Brooklyn PerkServing up peace, love, and unity along with their coffee, this local coffee shop, located in the Prospect Lefferts-Gardens section of Brooklyn offers cool vibes and a wide assortment of caffeinated beverages to choose from, along with a selection of sweet treats. 605 Flatbush Avenue, Brooklyn, NY 11225

Cup of Joe Coffee Co. – This vintage-inspired boutique coffee shop offers its customers the feel of a neighborhood cafe with the convenience of a quick service shop. Here you’ll find only the highest quality beans that are freshly roasted to perfection. 7407 5th Avenue, Brooklyn,NY  11209

Social House CafeThis Williamsburg cafe offers not only an array of different coffees (the beans are imported directly from Italy) but their fall lattes, which include Nutella, lavender, and white chocolate, are the talk of the neighborhood. Along with your coffee, you can pick up a delicious French pastry or take a seat and enjoy a dish from their brunch menu. 60 Broadway, Brooklyn, NY  11249

Pep Bakehouse and Coffee Shop – With four locations within Brooklyn, Pep Bakehouse and Coffee Shop is a true artisan bakery, serving up fresh croissants and pastries daily using only fresh, local, and natural ingredients. And when it comes to their coffees, they work with the best Italian and Columbian manufacturers. From the wide assortment of baked goods, chances are you won’t be leaving empty-handed.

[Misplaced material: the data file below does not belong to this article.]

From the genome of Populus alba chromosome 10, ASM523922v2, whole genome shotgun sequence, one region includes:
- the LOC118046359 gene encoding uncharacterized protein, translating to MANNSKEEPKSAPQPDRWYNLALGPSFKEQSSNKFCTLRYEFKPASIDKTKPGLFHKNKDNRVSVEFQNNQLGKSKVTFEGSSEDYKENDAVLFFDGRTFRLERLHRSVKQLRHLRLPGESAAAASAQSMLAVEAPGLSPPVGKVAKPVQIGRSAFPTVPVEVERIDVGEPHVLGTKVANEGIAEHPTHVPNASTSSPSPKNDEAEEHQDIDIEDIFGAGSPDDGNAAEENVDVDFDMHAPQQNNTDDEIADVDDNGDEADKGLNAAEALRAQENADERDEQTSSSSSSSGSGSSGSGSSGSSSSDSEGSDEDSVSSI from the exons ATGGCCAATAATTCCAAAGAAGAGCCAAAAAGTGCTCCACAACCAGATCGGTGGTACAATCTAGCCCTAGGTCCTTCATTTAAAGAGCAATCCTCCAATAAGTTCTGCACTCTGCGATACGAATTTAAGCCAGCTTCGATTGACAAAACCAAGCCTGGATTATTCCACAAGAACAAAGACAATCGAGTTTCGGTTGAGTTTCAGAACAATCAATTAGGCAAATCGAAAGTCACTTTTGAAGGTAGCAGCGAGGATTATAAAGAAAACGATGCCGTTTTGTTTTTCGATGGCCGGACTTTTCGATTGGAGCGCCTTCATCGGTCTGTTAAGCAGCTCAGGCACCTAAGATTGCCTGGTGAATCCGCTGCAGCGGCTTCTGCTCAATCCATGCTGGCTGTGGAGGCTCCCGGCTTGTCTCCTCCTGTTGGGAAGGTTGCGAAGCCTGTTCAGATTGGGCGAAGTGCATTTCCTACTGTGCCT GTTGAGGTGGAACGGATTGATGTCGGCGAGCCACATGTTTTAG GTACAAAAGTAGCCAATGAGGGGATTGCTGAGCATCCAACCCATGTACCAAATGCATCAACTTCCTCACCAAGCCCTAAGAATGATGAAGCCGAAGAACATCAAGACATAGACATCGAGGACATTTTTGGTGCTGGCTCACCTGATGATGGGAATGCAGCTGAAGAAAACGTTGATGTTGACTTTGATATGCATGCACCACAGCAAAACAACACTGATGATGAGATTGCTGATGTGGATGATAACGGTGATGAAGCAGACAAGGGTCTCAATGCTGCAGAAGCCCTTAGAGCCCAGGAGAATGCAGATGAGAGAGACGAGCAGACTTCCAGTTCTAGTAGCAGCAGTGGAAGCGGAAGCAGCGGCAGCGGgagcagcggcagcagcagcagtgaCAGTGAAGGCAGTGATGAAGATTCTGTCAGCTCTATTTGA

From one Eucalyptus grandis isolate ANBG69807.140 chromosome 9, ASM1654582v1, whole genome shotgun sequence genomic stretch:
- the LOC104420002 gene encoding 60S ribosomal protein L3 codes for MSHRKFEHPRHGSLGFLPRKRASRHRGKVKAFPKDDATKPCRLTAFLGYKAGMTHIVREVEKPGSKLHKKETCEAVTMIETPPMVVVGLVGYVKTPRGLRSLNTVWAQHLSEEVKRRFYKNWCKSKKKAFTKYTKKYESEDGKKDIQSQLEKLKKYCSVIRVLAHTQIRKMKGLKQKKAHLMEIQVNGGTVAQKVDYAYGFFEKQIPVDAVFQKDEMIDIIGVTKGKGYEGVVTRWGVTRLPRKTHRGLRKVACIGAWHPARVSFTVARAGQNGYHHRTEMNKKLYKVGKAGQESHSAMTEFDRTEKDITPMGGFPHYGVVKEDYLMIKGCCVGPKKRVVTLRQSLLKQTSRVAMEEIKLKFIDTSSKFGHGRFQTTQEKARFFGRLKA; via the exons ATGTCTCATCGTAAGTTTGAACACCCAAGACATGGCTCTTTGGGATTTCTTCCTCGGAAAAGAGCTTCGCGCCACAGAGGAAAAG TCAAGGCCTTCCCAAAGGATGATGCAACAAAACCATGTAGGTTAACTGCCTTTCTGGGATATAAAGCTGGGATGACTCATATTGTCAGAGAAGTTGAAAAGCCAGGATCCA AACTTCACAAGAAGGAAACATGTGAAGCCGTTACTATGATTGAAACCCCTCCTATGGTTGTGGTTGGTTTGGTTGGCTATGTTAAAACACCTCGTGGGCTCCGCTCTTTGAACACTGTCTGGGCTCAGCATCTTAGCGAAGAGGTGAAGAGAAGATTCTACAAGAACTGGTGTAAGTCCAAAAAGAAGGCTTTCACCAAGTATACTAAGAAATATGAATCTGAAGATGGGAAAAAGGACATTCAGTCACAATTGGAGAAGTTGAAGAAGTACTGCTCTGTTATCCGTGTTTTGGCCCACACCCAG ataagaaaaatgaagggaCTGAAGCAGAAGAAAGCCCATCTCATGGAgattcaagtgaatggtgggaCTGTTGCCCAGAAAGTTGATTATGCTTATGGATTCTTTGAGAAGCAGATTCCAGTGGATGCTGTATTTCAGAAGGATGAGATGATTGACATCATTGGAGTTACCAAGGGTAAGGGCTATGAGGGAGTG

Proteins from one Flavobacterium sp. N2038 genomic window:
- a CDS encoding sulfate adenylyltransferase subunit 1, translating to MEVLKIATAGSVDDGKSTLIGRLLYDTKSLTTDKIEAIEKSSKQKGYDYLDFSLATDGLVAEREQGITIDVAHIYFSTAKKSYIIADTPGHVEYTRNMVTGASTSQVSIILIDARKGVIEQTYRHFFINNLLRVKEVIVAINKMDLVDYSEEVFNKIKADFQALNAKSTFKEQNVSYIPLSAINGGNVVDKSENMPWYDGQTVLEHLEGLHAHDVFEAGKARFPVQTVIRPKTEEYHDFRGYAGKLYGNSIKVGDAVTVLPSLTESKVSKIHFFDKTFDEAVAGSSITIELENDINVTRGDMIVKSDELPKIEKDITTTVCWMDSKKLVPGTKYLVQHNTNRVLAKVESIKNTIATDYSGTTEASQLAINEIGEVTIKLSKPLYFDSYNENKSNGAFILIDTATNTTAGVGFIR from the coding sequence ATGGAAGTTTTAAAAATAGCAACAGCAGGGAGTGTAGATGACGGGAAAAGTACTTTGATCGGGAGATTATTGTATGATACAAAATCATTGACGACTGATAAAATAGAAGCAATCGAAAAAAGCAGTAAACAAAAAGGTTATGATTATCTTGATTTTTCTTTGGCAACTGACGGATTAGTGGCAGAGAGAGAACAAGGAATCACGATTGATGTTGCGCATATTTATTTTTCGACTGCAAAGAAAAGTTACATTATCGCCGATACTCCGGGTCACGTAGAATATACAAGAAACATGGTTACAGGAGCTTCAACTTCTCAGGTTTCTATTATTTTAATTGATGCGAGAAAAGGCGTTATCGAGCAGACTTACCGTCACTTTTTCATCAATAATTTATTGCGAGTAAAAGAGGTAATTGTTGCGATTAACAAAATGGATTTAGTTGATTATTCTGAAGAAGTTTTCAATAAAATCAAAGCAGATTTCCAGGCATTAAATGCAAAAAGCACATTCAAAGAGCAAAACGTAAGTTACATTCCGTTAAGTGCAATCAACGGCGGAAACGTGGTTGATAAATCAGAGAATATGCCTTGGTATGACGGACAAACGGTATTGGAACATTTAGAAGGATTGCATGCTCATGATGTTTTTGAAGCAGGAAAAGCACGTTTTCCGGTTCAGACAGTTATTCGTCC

To help celebrate this caffeinated holiday, the Brooklyn MLS has teamed up with some local coffee businesses in bringing you some of the finest roasts. From September 29th – October 1st, we’ll be giving away one coffee basket per day. Participants will have the chance to win one of the following three:

To enter, follow the Brooklyn MLS on Instagram and Facebook. Like our post, comment, tag a friend or two (more tags = more entries). Share the post to your Instagram story for extra entries!

 

However and wherever you choose to celebrate, Happy National Coffee Day!

It’s finally here, moving day! Whether you’re heading into a new home or apartment, the excitement, and stress that comes along with the process is one that cannot be avoided.

Did you know that moving is consistently rated as one of life’s most stressful events? It ranks right up there with death of a loved one, divorce, job loss, etc. Even if your move is a happy one, it doesn’t lessen the stress that comes along with it. It is still a massive disruption of your routine, combined with all that is familiar to you. And no matter how well you plan, that feeling will not change.